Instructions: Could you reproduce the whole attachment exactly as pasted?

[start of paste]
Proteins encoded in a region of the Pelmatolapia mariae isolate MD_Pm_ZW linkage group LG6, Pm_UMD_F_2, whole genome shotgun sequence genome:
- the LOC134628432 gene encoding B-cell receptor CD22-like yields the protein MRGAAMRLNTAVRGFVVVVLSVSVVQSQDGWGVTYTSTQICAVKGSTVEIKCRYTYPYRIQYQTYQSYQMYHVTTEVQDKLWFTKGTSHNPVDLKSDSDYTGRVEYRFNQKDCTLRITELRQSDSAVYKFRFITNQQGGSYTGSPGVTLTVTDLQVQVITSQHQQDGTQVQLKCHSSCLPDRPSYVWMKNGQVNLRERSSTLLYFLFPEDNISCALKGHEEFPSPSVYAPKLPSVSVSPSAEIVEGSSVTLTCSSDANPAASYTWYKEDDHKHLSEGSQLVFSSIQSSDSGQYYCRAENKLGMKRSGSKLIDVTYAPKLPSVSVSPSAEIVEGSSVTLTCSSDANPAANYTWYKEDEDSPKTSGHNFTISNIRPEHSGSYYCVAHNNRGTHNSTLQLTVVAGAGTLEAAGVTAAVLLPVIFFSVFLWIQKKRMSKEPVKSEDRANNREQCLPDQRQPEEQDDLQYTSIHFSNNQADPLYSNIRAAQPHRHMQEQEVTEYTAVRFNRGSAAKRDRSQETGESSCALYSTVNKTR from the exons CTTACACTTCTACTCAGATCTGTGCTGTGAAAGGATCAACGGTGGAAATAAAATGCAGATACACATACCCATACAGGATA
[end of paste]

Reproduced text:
Proteins encoded in a region of the Pelmatolapia mariae isolate MD_Pm_ZW linkage group LG6, Pm_UMD_F_2, whole genome shotgun sequence genome:
- the LOC134628432 gene encoding B-cell receptor CD22-like yields the protein MRGAAMRLNTAVRGFVVVVLSVSVVQSQDGWGVTYTSTQICAVKGSTVEIKCRYTYPYRIQYQTYQSYQMYHVTTEVQDKLWFTKGTSHNPVDLKSDSDYTGRVEYRFNQKDCTLRITELRQSDSAVYKFRFITNQQGGSYTGSPGVTLTVTDLQVQVITSQHQQDGTQVQLKCHSSCLPDRPSYVWMKNGQVNLRERSSTLLYFLFPEDNISCALKGHEEFPSPSVYAPKLPSVSVSPSAEIVEGSSVTLTCSSDANPAASYTWYKEDDHKHLSEGSQLVFSSIQSSDSGQYYCRAENKLGMKRSGSKLIDVTYAPKLPSVSVSPSAEIVEGSSVTLTCSSDANPAANYTWYKEDEDSPKTSGHNFTISNIRPEHSGSYYCVAHNNRGTHNSTLQLTVVAGAGTLEAAGVTAAVLLPVIFFSVFLWIQKKRMSKEPVKSEDRANNREQCLPDQRQPEEQDDLQYTSIHFSNNQADPLYSNIRAAQPHRHMQEQEVTEYTAVRFNRGSAAKRDRSQETGESSCALYSTVNKTR from the exons CTTACACTTCTACTCAGATCTGTGCTGTGAAAGGATCAACGGTGGAAATAAAATGCAGATACACATACCCATACAGGATA